- The Washington Times - Tuesday, February 26, 2019

Maria Corina Machado, one of Venezuela’s best-known opposition figures, rose to prominence as an organizer of a failed 2004 recall referendum against then-President Hugo Chavez.

A year later, she infuriated the leftist firebrand when she met with President George W. Bush in the Oval Office, a move Chavez’s foreign minister dubbed the launch of “Machado’s U.S.-backed presidential candidacy.”

Almost 14 years later, the 51-year-old leader of the center-right Vente Venezuela party is in the thick of the fight against Chavez’s socialist protege and successor, President Nicolas Maduro, amid talk she may be eyeing a run for the presidency.

Question: Common Venezuelans have been hearing [anti-American] propaganda for 20 years. Will they hear the message that the United States is coming to help — and not to steal [Venezuela’s] oil?

Ms. Machado: Don’t ask me … go to [the working-class neighborhoods of] Miraflores, Catia, and yell “Maduro!” to see what you’re told. If there’s something the Cuban and “Chavista” propaganda can’t overcome, it’s hunger and misery and violence — a disintegrating society.



Q: In practical terms, what’s it like to live this moment as a citizen and political leader?

Ms. Machado: I haven’t been able to leave the country for five years. For almost 3 1/2 years, they haven’t allowed me take a plane; they tell the airlines that if they sell me a plane ticket, they’ll lose their license. So I can’t help but move about by ground transport. … They expropriated all companies in which my family, my father had any stake. That was my father’s life, and work for 9,000 individuals. They finished it all off, everything.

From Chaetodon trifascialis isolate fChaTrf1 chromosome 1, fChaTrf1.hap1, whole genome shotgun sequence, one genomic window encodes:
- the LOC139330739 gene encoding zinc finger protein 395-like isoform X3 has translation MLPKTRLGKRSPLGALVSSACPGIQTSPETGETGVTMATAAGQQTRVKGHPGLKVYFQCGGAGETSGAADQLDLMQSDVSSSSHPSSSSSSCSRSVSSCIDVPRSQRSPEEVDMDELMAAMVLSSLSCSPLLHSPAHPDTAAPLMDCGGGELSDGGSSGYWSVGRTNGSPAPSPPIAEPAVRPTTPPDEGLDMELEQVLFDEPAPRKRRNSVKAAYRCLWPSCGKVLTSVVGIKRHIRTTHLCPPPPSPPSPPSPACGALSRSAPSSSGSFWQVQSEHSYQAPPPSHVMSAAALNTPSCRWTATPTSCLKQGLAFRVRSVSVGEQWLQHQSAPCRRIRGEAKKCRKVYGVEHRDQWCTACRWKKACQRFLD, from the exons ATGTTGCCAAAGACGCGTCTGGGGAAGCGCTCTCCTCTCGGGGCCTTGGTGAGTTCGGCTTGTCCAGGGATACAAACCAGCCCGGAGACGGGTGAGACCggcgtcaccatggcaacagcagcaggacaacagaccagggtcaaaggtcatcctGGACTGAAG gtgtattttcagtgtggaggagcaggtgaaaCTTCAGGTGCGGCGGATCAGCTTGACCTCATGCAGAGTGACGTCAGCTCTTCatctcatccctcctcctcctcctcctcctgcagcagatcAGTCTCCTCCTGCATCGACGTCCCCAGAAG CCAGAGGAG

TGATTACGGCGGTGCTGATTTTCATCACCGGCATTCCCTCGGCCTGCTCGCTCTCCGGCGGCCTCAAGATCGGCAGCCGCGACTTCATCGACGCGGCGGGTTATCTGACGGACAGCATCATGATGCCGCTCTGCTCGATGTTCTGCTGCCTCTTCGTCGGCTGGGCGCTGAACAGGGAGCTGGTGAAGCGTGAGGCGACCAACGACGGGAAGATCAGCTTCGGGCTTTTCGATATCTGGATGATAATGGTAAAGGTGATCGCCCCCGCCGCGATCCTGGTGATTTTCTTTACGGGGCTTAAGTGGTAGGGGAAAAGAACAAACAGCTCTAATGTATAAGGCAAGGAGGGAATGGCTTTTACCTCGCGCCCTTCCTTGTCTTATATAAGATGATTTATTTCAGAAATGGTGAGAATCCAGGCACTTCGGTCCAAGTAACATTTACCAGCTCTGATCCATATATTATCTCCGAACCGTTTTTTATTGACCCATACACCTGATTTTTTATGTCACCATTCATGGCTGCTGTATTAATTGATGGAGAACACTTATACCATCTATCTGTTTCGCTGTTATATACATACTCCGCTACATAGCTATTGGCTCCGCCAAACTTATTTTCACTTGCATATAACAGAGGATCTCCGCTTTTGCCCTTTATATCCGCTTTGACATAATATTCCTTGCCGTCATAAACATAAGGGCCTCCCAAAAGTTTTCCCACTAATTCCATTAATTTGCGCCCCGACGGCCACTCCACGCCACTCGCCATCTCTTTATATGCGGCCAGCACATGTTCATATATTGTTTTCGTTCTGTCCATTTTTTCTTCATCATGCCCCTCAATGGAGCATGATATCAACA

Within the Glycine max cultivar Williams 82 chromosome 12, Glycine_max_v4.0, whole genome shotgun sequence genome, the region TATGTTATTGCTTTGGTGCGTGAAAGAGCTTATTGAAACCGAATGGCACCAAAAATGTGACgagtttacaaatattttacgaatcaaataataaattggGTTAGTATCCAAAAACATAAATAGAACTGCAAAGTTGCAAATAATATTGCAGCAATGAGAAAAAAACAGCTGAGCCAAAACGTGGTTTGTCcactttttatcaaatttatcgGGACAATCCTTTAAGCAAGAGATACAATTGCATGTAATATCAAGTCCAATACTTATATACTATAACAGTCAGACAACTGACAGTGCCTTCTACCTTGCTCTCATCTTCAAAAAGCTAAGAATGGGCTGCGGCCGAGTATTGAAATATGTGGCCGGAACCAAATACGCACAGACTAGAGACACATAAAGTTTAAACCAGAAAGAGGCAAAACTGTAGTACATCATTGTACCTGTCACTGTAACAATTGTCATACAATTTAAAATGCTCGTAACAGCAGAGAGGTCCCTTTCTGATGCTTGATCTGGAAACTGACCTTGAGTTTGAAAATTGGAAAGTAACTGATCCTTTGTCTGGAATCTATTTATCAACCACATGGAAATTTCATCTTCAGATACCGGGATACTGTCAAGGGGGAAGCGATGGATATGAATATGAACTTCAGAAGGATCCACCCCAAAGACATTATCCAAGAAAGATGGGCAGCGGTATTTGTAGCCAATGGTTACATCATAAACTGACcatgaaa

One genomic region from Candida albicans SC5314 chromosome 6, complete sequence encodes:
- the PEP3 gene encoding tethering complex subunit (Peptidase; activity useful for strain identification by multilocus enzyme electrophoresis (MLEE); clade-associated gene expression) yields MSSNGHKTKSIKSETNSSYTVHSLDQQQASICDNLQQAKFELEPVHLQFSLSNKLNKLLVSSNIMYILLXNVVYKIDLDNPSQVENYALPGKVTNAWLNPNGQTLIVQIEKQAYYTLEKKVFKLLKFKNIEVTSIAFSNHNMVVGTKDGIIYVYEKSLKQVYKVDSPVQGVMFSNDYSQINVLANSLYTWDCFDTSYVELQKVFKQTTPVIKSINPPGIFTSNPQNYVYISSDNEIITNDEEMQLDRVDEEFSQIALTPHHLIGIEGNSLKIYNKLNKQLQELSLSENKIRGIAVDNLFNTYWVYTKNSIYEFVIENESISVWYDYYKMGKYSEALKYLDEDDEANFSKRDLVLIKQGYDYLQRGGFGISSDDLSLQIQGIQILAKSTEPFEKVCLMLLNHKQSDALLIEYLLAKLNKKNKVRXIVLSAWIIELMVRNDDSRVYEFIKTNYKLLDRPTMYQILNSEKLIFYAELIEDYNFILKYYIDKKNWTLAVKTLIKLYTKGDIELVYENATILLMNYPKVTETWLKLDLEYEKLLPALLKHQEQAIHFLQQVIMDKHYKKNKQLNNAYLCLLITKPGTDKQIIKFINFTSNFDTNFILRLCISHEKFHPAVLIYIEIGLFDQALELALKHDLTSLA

Q: Talk to me about [interim President] Juan Guaido. What does he represent?

Ms. Machado: Today, he represents what Venezuela stands for, a Venezuela that doesn’t give up, that takes up its responsibility with courage before history. That’s why he has the backing of Venezuelans, the vast majority who understand that we won’t let this opportunity pass and won’t turn back. In these crucial hours, there was much pressure on him not to take up his responsibility. [But] as president of the National Assembly he didn’t have any option but to take office as interim president of Venezuela, and he did, and you have to appreciate that. … And I told him, ‘Juan, count on me and all Venezuelans on this route of courage.’”

Q: What would you tell Donald Trump? What does the Trump administration need to understand today about Venezuela?

Ms. Machado: There’s no turning around. And that’s what President Trump said last Monday. That’s the message. This is not just about the deaths of millions of Venezuelans. It’s a matter of national security for Americans, in the United States.”

Q: And what would you tell Nicolas Maduro?

Ms. Machado: You’re leaving, for your own good. It’s over.

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